Hector Berlioz

Symphonie funebre et triomphale


Written in 1840, this work was commissioned by the state to celebrate the anniversary of the July Revolution of 1830, like Requiem was commissioned. The government of the day, wanting to revive patriotic sentiments of the people to the state, wished to plan a march in which the ashes of the heros from the July Revolution would be carried ceremoniously through Parisian streets and be placed at the foot of a commemorative column at Bastille. As it was with Requiem, Berlioz was approached by the Minister of the Interior for the commission of the work. After he received the commission, Berlioz intention for this ceremonious occasion was to use a large body of woodwinds to carry the symphony. String accompaniment was added only towards the end of the work.

The Music

Like most of his other large works, this symphony was written for a large orchestra (and in this case, a large woodwinds military band) and hundreds of singers. It's Berlioz's fourth and last symphony. As suggested by its name, this work has both a serious funeral march and ceremonious music to commemorate the fallen heros.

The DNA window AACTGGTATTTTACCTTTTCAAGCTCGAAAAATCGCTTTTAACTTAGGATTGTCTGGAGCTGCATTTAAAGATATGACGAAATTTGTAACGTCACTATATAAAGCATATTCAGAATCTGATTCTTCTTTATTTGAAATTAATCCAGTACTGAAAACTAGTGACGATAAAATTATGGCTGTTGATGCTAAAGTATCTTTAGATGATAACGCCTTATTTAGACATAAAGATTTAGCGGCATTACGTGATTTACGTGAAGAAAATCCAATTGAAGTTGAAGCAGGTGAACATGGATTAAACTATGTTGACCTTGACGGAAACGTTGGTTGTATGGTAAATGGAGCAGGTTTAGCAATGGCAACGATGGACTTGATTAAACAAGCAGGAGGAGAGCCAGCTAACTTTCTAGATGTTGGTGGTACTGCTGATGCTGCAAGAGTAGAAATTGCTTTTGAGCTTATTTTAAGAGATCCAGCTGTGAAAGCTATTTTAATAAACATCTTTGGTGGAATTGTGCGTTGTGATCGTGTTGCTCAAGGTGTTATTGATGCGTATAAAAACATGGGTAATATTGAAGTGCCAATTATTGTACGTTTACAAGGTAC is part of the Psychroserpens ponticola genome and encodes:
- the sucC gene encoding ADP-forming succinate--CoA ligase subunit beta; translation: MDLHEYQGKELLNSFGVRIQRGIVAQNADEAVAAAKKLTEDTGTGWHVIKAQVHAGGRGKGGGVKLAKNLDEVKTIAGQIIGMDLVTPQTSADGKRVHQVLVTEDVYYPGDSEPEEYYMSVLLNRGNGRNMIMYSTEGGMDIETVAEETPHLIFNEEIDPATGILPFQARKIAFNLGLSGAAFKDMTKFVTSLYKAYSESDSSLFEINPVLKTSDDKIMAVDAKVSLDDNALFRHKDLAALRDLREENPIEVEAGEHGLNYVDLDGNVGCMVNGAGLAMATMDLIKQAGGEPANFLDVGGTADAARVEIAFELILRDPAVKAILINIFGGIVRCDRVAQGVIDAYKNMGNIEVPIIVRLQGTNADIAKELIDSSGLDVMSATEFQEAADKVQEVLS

This work is set in 3 movements, all of which are instrumental, except for a portion of the last movement, which involves vocal parts. Here are brief descriptions of each portion:

Click HERE to hear a sample of the Apotheosis movement.

In this last segment of the movement, the voices come in for the first time, singing the words of Antony Deschamps.

Comparison with Requiem

Both Requiem and Symphonie funebre are ceremonious works, commemorating the dead in July Revolution. Like many of Berlioz's other works, they involve large body of singers and instruments. Both are at times serious and quiet and at times flaring and rousing. Both uses human voices and are based on original texts.

There are, however, important difference between these two works. First of all, unlike Requiem, Symphonie funebre is not a religious work. Furthermore, the symphony utilizes the voices only towards the end of the last movement, whereas Requiem uses the chorus as a critical component of the work. Berlioz's ussual styel with most of his works, including Requiem, has irregularity in musical phrasing and intensity. There is constantly large degree of variation both in music and instrumentation. Symphonie funebre, however, has a rather regular rhythm. It has catchy tunes and much less variations, when compared to other works, to achieve its broad, serious effects.

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Jason C. Lee